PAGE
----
By Simon Basketter
Downloading PDF. Please wait... Issue 2806

Inquiry into cops who ruined lives sees delay

The spycops inquiry has seen police with fading memories and won’t hold further public hearings until 2024
Issue 2806
Opening of the spy cops enquiry

Spy cops protesters outside the court (pic: Guy Smallman)

Women who were deceived into relationships with ­undercover cops will have to wait a further two years for the public inquiry to hold any ­further public hearings. They described the delaying of this process as “beyond belief.” The much delayed and now ­slow‑moving inquiry is not due to question any further witnesses in public until spring 2024.

Police Spies out of Lives, the organisation that represents the women, said, “The idea that we have to wait until 2024 for the next tranche of hearings is beyond belief. Justice delayed is justice denied.”

Set up originally in 2015, the inquiry is not expected to end before 2026. Sir John Mitting, the inquiry’s chair, is looking at the conduct of 139 undercover officers who spied on more than 1,000 mainly left wing political groups.

The latest round questioned the senior managers who were responsible for supervising the undercover officers. Many gave abrupt or vague answers or claimed that they could not recall events. All claimed they did not know that the undercover officers they were supervising had formed sexual relationships with women during their covert deployments.

They claimed not to remember each other or some of the officers ­working for them. And, they also insisted there wasn’t a training manual. But did agree there was a folder which, according to former DI Angus Mcintosh was, “full of good advice for the new officers”, though he added that he never looked at the contents himself.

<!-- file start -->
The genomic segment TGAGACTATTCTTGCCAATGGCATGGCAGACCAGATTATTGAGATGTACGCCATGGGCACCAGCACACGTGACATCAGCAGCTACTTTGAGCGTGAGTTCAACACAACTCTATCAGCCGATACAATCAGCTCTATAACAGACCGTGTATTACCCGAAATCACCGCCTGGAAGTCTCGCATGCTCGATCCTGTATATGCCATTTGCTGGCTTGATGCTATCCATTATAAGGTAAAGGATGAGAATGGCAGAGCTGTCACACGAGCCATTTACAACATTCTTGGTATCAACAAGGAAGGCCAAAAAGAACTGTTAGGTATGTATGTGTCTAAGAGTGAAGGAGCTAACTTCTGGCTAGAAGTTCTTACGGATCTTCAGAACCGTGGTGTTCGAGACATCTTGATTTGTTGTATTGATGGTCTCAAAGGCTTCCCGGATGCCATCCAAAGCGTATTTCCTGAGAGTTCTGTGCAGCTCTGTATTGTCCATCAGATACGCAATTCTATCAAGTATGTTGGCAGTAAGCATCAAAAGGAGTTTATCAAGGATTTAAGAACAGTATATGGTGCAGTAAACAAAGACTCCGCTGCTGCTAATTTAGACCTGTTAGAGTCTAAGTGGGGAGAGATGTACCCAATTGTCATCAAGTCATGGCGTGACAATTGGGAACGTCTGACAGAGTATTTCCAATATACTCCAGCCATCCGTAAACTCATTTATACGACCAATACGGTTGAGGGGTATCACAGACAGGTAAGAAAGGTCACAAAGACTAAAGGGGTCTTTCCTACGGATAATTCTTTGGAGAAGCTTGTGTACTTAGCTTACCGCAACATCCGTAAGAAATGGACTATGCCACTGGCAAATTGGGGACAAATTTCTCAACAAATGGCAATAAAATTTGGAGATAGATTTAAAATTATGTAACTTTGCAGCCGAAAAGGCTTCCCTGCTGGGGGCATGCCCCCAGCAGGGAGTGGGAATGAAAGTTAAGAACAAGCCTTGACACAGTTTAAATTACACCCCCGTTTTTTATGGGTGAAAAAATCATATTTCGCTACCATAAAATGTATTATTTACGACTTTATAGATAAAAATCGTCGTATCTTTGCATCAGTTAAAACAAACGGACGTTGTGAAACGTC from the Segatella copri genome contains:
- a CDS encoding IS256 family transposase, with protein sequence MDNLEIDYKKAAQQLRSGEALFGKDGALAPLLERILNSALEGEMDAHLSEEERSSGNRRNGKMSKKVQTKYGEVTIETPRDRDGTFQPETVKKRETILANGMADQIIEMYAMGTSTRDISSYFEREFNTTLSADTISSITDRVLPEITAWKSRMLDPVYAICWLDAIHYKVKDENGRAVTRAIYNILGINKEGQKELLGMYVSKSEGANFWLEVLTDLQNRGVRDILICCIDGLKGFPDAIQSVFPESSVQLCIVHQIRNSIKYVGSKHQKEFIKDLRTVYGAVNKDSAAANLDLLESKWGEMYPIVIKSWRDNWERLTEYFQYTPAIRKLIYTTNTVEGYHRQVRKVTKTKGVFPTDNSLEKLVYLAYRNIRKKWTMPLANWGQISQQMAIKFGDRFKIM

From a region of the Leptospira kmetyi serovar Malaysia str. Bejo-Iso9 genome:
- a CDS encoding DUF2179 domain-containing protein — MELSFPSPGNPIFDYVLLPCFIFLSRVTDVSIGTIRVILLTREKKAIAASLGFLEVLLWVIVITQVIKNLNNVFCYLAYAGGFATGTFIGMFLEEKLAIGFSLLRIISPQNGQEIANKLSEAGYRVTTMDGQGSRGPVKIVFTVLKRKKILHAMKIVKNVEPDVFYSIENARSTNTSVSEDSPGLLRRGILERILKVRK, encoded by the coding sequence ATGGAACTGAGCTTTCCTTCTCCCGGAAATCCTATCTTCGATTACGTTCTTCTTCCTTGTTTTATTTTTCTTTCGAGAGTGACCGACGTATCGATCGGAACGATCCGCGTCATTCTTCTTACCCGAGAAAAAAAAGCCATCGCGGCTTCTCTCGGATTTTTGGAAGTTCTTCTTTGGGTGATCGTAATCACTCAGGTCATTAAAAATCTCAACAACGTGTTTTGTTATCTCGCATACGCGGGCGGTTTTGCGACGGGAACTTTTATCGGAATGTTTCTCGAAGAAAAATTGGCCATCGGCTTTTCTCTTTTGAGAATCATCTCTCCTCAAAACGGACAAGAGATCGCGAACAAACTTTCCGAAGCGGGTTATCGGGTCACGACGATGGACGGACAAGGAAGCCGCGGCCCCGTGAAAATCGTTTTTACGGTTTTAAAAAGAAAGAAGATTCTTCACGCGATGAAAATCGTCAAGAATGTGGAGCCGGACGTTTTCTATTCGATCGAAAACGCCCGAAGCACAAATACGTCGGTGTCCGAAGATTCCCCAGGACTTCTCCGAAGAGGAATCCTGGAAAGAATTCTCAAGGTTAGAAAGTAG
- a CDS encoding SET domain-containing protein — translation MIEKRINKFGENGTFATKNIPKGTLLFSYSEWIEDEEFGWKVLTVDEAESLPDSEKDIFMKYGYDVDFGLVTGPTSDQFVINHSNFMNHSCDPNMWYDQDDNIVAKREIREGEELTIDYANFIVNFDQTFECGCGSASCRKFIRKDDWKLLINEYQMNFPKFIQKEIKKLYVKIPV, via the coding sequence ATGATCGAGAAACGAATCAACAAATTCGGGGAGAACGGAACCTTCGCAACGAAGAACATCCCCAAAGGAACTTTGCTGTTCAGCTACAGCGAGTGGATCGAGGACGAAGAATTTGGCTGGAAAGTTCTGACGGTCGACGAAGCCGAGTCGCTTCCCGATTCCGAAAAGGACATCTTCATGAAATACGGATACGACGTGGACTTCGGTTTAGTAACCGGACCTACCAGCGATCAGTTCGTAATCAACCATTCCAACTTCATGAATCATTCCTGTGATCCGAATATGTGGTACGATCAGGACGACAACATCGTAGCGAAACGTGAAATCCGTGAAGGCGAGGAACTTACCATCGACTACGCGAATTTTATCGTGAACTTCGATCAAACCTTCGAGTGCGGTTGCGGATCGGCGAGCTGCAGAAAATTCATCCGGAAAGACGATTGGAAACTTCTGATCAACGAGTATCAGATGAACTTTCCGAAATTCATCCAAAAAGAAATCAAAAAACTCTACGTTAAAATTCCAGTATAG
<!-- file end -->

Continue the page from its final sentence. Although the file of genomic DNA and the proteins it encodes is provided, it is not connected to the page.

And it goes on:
Between 1976 and 1979, McIntosh was the deputy head of the Metropolitan police undercover unit, the Special Demonstration Squad (SDS). There was a police policy ­decision not to place undercover officers in ­fascist groups—but who made the policy and why was less clear. McIntosh told the inquiry, “My recollection is that this was a high‑level policy decision, and I certainly was too junior to be a part of this.”

Geoffrey Craft, who led the SDS in 1976 and 1977, told the inquiry that police had “other sources in the far right”. Whether he was referring to informants or how many cops were already fascists is unclear. Barry Moss, the head of the SDS during 1980, “There was probably a policy decision at that time not to deploy anyone into the far right because they were too violent, and we were concerned what the officer may have to do to prove his credentials.”

The police justification for ­infiltrating the left has been that they were violent but consistency is not their strong point. Moss blamed the left for ­causing disorder when they sought to prevent fascist marches. He added, “If the National Front had just been allowed to demonstrate and the left wing hadn’t turned up, there probably wouldn’t have been any disorder.

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